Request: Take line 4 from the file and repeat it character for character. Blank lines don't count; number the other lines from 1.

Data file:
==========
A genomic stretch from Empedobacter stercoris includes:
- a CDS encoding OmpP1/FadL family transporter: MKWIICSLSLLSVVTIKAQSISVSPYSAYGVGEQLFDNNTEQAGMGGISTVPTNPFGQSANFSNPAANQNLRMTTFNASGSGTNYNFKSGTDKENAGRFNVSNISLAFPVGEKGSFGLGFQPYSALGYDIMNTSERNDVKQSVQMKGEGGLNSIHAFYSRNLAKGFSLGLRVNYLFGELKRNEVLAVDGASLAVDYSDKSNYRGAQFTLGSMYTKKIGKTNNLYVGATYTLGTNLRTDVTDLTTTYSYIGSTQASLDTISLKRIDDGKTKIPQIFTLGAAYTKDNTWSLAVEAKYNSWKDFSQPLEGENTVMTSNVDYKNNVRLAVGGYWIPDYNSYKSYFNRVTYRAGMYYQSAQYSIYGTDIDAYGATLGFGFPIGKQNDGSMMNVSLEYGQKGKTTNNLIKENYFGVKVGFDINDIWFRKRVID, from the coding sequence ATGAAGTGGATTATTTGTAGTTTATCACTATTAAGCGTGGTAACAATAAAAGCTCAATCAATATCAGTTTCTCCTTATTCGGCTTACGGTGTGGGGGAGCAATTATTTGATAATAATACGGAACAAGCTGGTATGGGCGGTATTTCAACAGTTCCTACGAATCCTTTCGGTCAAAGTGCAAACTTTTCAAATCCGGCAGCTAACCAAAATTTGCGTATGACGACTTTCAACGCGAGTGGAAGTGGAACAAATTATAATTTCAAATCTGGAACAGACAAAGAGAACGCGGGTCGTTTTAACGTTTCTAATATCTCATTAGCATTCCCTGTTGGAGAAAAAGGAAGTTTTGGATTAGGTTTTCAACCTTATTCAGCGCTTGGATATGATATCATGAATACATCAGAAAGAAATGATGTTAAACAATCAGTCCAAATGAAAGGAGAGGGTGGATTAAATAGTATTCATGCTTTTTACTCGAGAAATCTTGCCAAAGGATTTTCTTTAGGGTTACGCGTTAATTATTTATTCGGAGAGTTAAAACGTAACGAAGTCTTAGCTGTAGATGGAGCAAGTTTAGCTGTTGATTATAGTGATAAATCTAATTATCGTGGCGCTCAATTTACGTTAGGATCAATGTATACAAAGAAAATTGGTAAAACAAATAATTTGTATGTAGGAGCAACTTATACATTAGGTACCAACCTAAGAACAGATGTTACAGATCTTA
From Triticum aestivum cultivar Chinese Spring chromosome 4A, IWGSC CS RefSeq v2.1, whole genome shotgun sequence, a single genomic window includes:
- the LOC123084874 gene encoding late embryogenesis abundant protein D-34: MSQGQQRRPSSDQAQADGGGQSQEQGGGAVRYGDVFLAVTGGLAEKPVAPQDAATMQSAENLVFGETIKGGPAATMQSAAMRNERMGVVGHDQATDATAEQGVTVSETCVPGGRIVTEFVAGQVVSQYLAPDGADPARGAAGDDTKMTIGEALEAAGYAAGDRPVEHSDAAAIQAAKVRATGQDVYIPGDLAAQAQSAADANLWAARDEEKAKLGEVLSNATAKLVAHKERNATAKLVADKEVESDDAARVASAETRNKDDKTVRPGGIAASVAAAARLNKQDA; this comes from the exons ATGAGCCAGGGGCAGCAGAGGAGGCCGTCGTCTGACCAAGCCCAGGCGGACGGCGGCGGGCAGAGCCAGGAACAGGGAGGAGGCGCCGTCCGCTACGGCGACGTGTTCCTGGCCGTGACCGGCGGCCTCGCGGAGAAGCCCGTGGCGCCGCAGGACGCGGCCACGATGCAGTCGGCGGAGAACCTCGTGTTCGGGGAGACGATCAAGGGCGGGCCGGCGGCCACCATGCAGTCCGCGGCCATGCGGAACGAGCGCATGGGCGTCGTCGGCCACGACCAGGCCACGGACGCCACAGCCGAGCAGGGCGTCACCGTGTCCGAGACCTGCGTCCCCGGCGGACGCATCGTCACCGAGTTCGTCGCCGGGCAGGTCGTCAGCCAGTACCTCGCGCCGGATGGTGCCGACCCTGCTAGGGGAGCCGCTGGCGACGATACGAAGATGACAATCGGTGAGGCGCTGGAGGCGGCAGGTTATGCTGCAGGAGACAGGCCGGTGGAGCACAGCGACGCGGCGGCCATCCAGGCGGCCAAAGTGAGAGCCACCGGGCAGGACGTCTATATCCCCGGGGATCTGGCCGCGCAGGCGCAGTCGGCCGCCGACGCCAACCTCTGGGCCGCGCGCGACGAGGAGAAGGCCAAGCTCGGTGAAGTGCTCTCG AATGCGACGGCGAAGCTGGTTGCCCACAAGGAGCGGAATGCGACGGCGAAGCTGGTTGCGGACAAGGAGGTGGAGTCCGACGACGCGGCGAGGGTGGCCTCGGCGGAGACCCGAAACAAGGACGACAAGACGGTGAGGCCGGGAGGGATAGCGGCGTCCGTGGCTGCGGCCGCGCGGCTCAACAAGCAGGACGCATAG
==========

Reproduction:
- the LOC123084874 gene encoding late embryogenesis abundant protein D-34: MSQGQQRRPSSDQAQADGGGQSQEQGGGAVRYGDVFLAVTGGLAEKPVAPQDAATMQSAENLVFGETIKGGPAATMQSAAMRNERMGVVGHDQATDATAEQGVTVSETCVPGGRIVTEFVAGQVVSQYLAPDGADPARGAAGDDTKMTIGEALEAAGYAAGDRPVEHSDAAAIQAAKVRATGQDVYIPGDLAAQAQSAADANLWAARDEEKAKLGEVLSNATAKLVAHKERNATAKLVADKEVESDDAARVASAETRNKDDKTVRPGGIAASVAAAARLNKQDA; this comes from the exons ATGAGCCAGGGGCAGCAGAGGAGGCCGTCGTCTGACCAAGCCCAGGCGGACGGCGGCGGGCAGAGCCAGGAACAGGGAGGAGGCGCCGTCCGCTACGGCGACGTGTTCCTGGCCGTGACCGGCGGCCTCGCGGAGAAGCCCGTGGCGCCGCAGGACGCGGCCACGATGCAGTCGGCGGAGAACCTCGTGTTCGGGGAGACGATCAAGGGCGGGCCGGCGGCCACCATGCAGTCCGCGGCCATGCGGAACGAGCGCATGGGCGTCGTCGGCCACGACCAGGCCACGGACGCCACAGCCGAGCAGGGCGTCACCGTGTCCGAGACCTGCGTCCCCGGCGGACGCATCGTCACCGAGTTCGTCGCCGGGCAGGTCGTCAGCCAGTACCTCGCGCCGGATGGTGCCGACCCTGCTAGGGGAGCCGCTGGCGACGATACGAAGATGACAATCGGTGAGGCGCTGGAGGCGGCAGGTTATGCTGCAGGAGACAGGCCGGTGGAGCACAGCGACGCGGCGGCCATCCAGGCGGCCAAAGTGAGAGCCACCGGGCAGGACGTCTATATCCCCGGGGATCTGGCCGCGCAGGCGCAGTCGGCCGCCGACGCCAACCTCTGGGCCGCGCGCGACGAGGAGAAGGCCAAGCTCGGTGAAGTGCTCTCG AATGCGACGGCGAAGCTGGTTGCCCACAAGGAGCGGAATGCGACGGCGAAGCTGGTTGCGGACAAGGAGGTGGAGTCCGACGACGCGGCGAGGGTGGCCTCGGCGGAGACCCGAAACAAGGACGACAAGACGGTGAGGCCGGGAGGGATAGCGGCGTCCGTGGCTGCGGCCGCGCGGCTCAACAAGCAGGACGCATAG